Communicating radiation risks is not only a legal requirement, it is also a moral obligation, asserts Dr Shane J Foley, radiographer and assistant professor at the UCD School of Medicine in Dublin, Ireland. Passing on radiation information has its pitfalls, but several helpful tools can improve communication, some of which the expert highlighted during ECR 2018.
HeiMeKOM in action
Some advanced stage lung cancer patients at the Thorax Clinic have been cared for using this approach since May 2018. The key objective is to improve care helped by the new approach and to generate evidence for it. A range of qualitative and quantitative tools is available for evaluation, including assessments of patients’ needs for support and quality of life as well as health economic measures of captured via interviews, workshops and questionnaires. The first (133) and second (172) milestone discussions along with follow-up conversations (total: 146) have been evaluated so far. The assessment of the other two milestone discussions, as well as the control group discussions, have not been concluded yet, so the final results of the project are not available.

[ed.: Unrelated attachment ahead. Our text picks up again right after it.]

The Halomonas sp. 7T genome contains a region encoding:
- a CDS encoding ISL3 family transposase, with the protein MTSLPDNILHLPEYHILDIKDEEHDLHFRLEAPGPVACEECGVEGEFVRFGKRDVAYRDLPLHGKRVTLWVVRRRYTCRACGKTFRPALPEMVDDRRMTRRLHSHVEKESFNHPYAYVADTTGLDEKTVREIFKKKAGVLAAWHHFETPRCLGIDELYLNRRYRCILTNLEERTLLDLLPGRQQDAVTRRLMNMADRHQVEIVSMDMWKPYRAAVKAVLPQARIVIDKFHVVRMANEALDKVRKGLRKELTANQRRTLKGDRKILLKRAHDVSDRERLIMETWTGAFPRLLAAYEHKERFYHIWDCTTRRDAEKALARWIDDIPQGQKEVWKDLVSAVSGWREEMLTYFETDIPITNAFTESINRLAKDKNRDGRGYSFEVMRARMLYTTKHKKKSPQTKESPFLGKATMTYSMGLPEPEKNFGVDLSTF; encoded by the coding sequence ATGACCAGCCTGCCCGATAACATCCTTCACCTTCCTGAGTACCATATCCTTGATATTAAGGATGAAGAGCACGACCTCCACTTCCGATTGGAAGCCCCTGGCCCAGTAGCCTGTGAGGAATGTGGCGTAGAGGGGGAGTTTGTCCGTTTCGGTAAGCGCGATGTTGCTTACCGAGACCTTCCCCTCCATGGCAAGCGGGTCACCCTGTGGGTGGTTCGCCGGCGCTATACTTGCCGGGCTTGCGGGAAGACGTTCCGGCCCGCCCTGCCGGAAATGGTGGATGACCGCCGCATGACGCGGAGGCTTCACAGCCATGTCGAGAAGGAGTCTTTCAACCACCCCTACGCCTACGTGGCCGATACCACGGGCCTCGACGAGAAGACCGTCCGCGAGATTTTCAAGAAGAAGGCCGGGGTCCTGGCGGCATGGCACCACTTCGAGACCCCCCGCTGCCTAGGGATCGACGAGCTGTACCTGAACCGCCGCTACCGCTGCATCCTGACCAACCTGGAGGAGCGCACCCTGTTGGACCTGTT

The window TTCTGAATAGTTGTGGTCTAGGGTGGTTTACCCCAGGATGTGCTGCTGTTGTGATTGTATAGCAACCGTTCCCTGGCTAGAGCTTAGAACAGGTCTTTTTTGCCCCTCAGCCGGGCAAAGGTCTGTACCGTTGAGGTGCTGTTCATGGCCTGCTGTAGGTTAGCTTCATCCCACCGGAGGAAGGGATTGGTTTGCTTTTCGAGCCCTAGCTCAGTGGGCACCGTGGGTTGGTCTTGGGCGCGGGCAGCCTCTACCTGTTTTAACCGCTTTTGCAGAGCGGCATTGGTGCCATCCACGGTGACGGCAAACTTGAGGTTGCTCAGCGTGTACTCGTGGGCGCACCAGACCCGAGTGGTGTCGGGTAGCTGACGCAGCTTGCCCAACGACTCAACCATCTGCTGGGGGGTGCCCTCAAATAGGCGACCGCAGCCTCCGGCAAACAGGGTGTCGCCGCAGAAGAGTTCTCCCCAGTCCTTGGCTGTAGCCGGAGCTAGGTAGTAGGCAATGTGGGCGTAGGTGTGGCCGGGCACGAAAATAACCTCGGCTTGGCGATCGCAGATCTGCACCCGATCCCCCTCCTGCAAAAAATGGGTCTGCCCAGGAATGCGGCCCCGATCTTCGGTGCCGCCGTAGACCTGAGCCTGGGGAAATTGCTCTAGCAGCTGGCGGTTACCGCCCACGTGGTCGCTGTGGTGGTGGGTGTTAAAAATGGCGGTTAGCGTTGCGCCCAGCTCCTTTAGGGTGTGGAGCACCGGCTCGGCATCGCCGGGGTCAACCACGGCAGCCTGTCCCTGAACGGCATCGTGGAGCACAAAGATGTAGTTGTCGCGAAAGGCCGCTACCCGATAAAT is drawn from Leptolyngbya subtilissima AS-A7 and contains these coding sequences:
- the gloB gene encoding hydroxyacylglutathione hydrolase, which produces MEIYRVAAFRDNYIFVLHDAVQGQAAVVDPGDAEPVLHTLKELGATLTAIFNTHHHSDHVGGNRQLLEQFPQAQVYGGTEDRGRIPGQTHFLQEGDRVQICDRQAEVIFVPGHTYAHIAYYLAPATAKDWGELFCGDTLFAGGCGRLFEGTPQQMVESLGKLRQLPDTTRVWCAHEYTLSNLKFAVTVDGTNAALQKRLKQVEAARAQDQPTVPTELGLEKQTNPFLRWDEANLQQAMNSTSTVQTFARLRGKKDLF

The treatment team at the Thorax Clinic has received a lot of positive feedback from patients and colleagues, confirming the high rate of acceptance for the project.
The evaluation of the milestone discussions indicates the following positive effects: